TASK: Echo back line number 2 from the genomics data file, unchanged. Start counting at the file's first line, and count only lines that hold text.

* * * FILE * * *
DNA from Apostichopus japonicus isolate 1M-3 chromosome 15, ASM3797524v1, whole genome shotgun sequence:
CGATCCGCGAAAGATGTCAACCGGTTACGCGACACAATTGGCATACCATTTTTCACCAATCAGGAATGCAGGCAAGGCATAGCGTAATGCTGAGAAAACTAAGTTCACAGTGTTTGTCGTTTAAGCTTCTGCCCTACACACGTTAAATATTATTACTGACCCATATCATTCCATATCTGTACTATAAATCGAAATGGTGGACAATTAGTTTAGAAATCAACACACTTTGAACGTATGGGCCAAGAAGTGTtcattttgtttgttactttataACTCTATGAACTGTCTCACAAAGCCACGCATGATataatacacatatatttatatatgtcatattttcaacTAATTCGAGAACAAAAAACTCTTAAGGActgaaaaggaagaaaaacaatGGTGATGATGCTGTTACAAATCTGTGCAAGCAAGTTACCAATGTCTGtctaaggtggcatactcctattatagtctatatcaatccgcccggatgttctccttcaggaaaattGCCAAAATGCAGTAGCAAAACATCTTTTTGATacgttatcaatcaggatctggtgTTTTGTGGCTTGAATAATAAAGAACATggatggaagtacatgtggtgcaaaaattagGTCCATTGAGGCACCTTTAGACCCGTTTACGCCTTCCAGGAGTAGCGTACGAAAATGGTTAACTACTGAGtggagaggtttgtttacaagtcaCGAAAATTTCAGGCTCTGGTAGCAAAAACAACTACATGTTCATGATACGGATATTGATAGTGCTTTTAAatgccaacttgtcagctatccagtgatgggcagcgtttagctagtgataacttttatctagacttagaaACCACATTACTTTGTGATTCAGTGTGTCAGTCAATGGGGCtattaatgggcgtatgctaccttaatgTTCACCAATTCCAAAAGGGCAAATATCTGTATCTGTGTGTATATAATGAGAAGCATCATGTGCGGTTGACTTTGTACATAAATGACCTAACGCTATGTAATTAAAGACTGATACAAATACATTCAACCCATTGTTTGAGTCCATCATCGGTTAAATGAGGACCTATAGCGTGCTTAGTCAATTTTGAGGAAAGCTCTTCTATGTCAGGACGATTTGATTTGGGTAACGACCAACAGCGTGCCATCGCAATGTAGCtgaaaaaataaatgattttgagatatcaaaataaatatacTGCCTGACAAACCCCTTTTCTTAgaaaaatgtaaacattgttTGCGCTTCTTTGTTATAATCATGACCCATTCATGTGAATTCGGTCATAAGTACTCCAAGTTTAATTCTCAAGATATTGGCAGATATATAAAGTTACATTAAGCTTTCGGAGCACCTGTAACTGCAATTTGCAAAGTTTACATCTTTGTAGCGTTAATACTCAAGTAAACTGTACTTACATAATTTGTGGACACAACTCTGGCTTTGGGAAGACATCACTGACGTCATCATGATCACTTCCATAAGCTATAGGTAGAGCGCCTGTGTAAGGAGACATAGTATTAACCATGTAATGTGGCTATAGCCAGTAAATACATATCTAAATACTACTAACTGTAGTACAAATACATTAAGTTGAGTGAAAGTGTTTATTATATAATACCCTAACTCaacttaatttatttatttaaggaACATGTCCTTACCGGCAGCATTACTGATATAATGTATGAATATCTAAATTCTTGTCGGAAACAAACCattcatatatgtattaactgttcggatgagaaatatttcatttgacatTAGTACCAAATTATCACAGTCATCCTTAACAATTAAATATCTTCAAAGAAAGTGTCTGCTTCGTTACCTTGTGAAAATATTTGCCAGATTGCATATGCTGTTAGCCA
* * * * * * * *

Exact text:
CGATCCGCGAAAGATGTCAACCGGTTACGCGACACAATTGGCATACCATTTTTCACCAATCAGGAATGCAGGCAAGGCATAGCGTAATGCTGAGAAAACTAAGTTCACAGTGTTTGTCGTTTAAGCTTCTGCCCTACACACGTTAAATATTATTACTGACCCATATCATTCCATATCTGTACTATAAATCGAAATGGTGGACAATTAGTTTAGAAATCAACACACTTTGAACGTATGGGCCAAGAAGTGTtcattttgtttgttactttataACTCTATGAACTGTCTCACAAAGCCACGCATGATataatacacatatatttatatatgtcatattttcaacTAATTCGAGAACAAAAAACTCTTAAGGActgaaaaggaagaaaaacaatGGTGATGATGCTGTTACAAATCTGTGCAAGCAAGTTACCAATGTCTGtctaaggtggcatactcctattatagtctatatcaatccgcccggatgttctccttcaggaaaattGCCAAAATGCAGTAGCAAAACATCTTTTTGATacgttatcaatcaggatctggtgTTTTGTGGCTTGAATAATAAAGAACATggatggaagtacatgtggtgcaaaaattagGTCCATTGAGGCACCTTTAGACCCGTTTACGCCTTCCAGGAGTAGCGTACGAAAATGGTTAACTACTGAGtggagaggtttgtttacaagtcaCGAAAATTTCAGGCTCTGGTAGCAAAAACAACTACATGTTCATGATACGGATATTGATAGTGCTTTTAAatgccaacttgtcagctatccagtgatgggcagcgtttagctagtgataacttttatctagacttagaaACCACATTACTTTGTGATTCAGTGTGTCAGTCAATGGGGCtattaatgggcgtatgctaccttaatgTTCACCAATTCCAAAAGGGCAAATATCTGTATCTGTGTGTATATAATGAGAAGCATCATGTGCGGTTGACTTTGTACATAAATGACCTAACGCTATGTAATTAAAGACTGATACAAATACATTCAACCCATTGTTTGAGTCCATCATCGGTTAAATGAGGACCTATAGCGTGCTTAGTCAATTTTGAGGAAAGCTCTTCTATGTCAGGACGATTTGATTTGGGTAACGACCAACAGCGTGCCATCGCAATGTAGCtgaaaaaataaatgattttgagatatcaaaataaatatacTGCCTGACAAACCCCTTTTCTTAgaaaaatgtaaacattgttTGCGCTTCTTTGTTATAATCATGACCCATTCATGTGAATTCGGTCATAAGTACTCCAAGTTTAATTCTCAAGATATTGGCAGATATATAAAGTTACATTAAGCTTTCGGAGCACCTGTAACTGCAATTTGCAAAGTTTACATCTTTGTAGCGTTAATACTCAAGTAAACTGTACTTACATAATTTGTGGACACAACTCTGGCTTTGGGAAGACATCACTGACGTCATCATGATCACTTCCATAAGCTATAGGTAGAGCGCCTGTGTAAGGAGACATAGTATTAACCATGTAATGTGGCTATAGCCAGTAAATACATATCTAAATACTACTAACTGTAGTACAAATACATTAAGTTGAGTGAAAGTGTTTATTATATAATACCCTAACTCaacttaatttatttatttaaggaACATGTCCTTACCGGCAGCATTACTGATATAATGTATGAATATCTAAATTCTTGTCGGAAACAAACCattcatatatgtattaactgttcggatgagaaatatttcatttgacatTAGTACCAAATTATCACAGTCATCCTTAACAATTAAATATCTTCAAAGAAAGTGTCTGCTTCGTTACCTTGTGAAAATATTTGCCAGATTGCATATGCTGTTAGCCA